Tiny Eritrea Says 'No Thank You' To Foreign Aid That Has Strings


ON a scorchingly hot day, a group of youths chisel a boulder to repair a war-blasted road, filling potholes with the chips of rock by hand. Several miles away, pensioners supervise the laying of rusted rails to rebuild an abandoned railroad, receiving only food as payment.

It is not only rocks that these Eritreans are breaking: They are also shattering the mold of how African nations develop.

Eritrea has emerged from 30 years of war with neighboring Ethiopia determined to rebuild with no dictates from Western donors. It is an ambitious experiment on the world's most impoverished continent. Some say it is a model that gives hope for ways to end the cycle of dependency in many African countries.

"These guys are challenging the modalities of aid. They are forcing us to ask pertinent questions," says the chief representative of the United Nations agencies in Eritrea, Martyn Ngwenya.

The tiny country of 3 million resounds with the din of construction - hammering, drilling, sawing - much of it by volunteers or demobilized soldiers. Eritrea's vision is to harness armies of the unemployed to build low-income housing and highways, lay telephone cables, and plant trees.

The sacrifices extend to all, a rare sign on a continent rife with corruption, handouts, and thievery. Several ministers have not received salaries since the 1993 referendum, which resoundingly brought the People's Front for Democracy and Justice (PFDJ) government to power two years after winning a war of independence from Ethiopia.

Many government officials bicycle to work, their shirts frayed and shoes worn. Unlike most African capitals, virtually no beggars or rubbish are seen in the spotless streets of the capital, Asmara.

Eritreans explain this phenomenon by the fact that, spurned by the Soviet bloc, the West, and Arab states while fighting for freedom, the rebel Eritrean People's Liberation Front (as the PFDJ was then known) had to be self-sufficient to survive.

In the process, it became one of the most disciplined and cohesive rebel forces in modern history. The 100,000-strong army raised its own funds and built its own factories that manufactured everything from plastic sandals to weaponry. This self-reliance and a certain suspicion of the outside world continue in peacetime.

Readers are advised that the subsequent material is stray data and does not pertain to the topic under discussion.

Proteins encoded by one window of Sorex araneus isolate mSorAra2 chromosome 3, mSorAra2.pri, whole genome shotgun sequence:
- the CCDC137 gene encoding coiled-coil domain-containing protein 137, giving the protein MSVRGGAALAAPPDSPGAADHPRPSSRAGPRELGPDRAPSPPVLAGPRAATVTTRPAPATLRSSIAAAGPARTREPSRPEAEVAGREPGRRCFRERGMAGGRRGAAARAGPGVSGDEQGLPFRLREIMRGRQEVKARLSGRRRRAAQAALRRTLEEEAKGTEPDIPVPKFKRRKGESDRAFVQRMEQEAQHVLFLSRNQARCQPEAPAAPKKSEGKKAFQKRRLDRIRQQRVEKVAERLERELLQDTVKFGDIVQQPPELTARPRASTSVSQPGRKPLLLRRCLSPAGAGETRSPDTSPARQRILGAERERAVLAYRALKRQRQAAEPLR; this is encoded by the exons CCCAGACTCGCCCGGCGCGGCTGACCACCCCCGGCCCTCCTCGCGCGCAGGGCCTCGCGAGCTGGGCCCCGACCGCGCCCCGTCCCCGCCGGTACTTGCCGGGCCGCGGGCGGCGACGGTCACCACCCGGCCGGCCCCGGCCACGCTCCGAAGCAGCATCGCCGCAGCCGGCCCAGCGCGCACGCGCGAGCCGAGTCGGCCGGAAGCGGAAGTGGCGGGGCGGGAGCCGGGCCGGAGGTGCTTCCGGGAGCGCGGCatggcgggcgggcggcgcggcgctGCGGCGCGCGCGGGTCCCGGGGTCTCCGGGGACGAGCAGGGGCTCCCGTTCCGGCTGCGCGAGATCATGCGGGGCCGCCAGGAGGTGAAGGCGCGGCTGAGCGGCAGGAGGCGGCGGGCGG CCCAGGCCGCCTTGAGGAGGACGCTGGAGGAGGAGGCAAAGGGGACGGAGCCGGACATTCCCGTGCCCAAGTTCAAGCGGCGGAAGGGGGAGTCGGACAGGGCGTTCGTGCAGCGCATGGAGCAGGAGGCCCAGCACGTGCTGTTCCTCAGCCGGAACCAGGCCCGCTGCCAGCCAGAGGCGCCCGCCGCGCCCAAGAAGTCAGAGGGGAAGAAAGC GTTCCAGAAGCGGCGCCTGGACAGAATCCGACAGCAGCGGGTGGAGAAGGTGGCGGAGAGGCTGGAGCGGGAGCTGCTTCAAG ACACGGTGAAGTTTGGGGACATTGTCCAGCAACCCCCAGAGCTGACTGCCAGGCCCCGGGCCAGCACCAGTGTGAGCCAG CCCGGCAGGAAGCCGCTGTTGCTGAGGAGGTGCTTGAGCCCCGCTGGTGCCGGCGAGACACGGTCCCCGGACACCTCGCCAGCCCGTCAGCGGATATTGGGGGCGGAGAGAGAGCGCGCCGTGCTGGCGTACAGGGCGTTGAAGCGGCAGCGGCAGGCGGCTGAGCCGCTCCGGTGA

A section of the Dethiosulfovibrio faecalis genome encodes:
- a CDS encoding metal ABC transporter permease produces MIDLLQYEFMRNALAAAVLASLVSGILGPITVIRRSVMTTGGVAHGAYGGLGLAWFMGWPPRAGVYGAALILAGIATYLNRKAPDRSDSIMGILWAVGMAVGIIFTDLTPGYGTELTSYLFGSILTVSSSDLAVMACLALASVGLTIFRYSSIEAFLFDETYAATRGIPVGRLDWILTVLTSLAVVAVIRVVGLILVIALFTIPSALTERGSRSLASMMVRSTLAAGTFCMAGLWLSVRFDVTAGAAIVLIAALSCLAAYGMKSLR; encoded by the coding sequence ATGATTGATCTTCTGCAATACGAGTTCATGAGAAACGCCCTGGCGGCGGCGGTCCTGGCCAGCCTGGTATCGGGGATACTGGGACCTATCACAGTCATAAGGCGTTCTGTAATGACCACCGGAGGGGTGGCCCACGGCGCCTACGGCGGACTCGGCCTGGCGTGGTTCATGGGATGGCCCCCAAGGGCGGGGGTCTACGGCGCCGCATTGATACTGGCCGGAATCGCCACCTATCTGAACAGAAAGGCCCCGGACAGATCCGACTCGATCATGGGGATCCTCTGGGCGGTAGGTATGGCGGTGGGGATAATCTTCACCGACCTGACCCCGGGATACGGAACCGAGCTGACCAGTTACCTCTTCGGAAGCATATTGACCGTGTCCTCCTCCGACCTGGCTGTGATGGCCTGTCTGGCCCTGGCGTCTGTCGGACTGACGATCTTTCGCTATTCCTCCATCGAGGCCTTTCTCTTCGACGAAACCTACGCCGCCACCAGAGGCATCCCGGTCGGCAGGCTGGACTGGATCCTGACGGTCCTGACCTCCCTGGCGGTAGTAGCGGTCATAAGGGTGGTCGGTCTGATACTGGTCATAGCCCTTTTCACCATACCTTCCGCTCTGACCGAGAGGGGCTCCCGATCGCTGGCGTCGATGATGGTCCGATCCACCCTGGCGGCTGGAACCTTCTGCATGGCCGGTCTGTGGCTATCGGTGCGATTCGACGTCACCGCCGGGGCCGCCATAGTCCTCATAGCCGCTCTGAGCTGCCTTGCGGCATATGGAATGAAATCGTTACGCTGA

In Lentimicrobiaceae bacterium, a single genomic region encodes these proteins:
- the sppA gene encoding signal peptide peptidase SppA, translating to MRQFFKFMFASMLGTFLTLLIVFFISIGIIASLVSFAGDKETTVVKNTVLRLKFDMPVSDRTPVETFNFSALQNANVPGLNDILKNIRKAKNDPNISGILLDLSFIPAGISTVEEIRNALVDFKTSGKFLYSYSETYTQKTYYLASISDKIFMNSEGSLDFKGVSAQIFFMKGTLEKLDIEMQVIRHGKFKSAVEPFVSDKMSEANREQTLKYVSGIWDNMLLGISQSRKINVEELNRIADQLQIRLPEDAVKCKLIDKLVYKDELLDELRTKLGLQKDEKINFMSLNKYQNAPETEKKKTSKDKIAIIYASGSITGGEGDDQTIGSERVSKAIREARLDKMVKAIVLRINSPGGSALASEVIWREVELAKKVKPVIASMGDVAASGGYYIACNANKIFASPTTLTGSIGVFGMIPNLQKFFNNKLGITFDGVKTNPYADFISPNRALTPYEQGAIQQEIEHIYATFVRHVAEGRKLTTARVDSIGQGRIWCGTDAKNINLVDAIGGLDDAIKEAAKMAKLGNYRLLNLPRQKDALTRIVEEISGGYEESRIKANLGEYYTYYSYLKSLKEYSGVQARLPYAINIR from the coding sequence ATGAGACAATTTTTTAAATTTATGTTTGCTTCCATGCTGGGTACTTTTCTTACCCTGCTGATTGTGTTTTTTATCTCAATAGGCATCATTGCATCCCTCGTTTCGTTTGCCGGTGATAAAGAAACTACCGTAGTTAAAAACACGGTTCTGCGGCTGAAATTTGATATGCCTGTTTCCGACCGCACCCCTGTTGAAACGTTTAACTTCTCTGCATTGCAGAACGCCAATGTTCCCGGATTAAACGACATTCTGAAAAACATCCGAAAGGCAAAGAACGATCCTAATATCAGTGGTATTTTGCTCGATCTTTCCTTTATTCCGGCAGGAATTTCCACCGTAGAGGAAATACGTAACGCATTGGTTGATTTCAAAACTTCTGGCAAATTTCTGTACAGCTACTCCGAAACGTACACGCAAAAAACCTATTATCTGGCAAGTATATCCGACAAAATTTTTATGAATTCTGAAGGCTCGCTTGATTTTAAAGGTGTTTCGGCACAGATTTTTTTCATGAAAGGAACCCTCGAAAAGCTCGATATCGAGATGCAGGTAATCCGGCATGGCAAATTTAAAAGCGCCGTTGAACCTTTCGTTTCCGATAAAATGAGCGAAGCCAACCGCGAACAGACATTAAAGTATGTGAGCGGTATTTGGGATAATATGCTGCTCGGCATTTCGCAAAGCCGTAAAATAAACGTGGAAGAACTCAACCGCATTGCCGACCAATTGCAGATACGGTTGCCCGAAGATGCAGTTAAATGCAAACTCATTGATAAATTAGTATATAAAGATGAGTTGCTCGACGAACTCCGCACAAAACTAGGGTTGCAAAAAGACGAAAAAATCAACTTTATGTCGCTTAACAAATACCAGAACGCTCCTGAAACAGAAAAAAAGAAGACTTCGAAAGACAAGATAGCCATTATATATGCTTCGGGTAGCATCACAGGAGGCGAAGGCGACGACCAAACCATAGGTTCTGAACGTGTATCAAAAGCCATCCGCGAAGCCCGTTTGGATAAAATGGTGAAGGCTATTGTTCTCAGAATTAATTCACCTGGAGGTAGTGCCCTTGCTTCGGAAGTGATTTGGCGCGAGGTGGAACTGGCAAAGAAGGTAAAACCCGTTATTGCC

"International financial agencies are too obsessed with conventional ways of looking at things," says Finance Minister Haile Woldense in an interview. "We have developed our own vision that is peculiar to the history of our struggle."

This vision translates into an equal partnership with donors. It also means an emphasis on lifting up the poor while courting private and foreign investment.

For instance, Eritrea turned down several construction projects offered by foreign-aid groups, deciding it was cheaper to hire its own people. It declined $75 million in European aid to build a road because the government felt the project would have benefited only the rich. Officials from the UN World Food Program were kicked out last year for what was seen as acting out of line.

There is much work ahead. The country has virtually no physical or institutional infrastructure. Decent roads, telecommunications, a trained civil service, and a private business sector are lacking. Work must be found for 60,000 demobilized soldiers and 500,000 refugees from Sudan.

WHILE Eritrea is still very poor, some say it has the potential to develop economically like an Asian tiger. "I have been working in the region for 35 years and have never seen such a unique situation. These people have a remarkable long-range vision and dedication," says US Ambassador to Eritrea Robert Houdek.

Why does Eritrea's approach seem to work? The government is extremely popular and has easily mobilized people after winning the independence they fought so hard for. Unlike many other African countries, corruption is frowned upon. And unlike next-door Sudan, wracked by civil war, Christians and Muslims coexist peacefully.

Ministers admit the luxury of a new nation is to start from scratch. "We learned from others' mistakes," says Mr. Woldense. "We could design things as we wanted."

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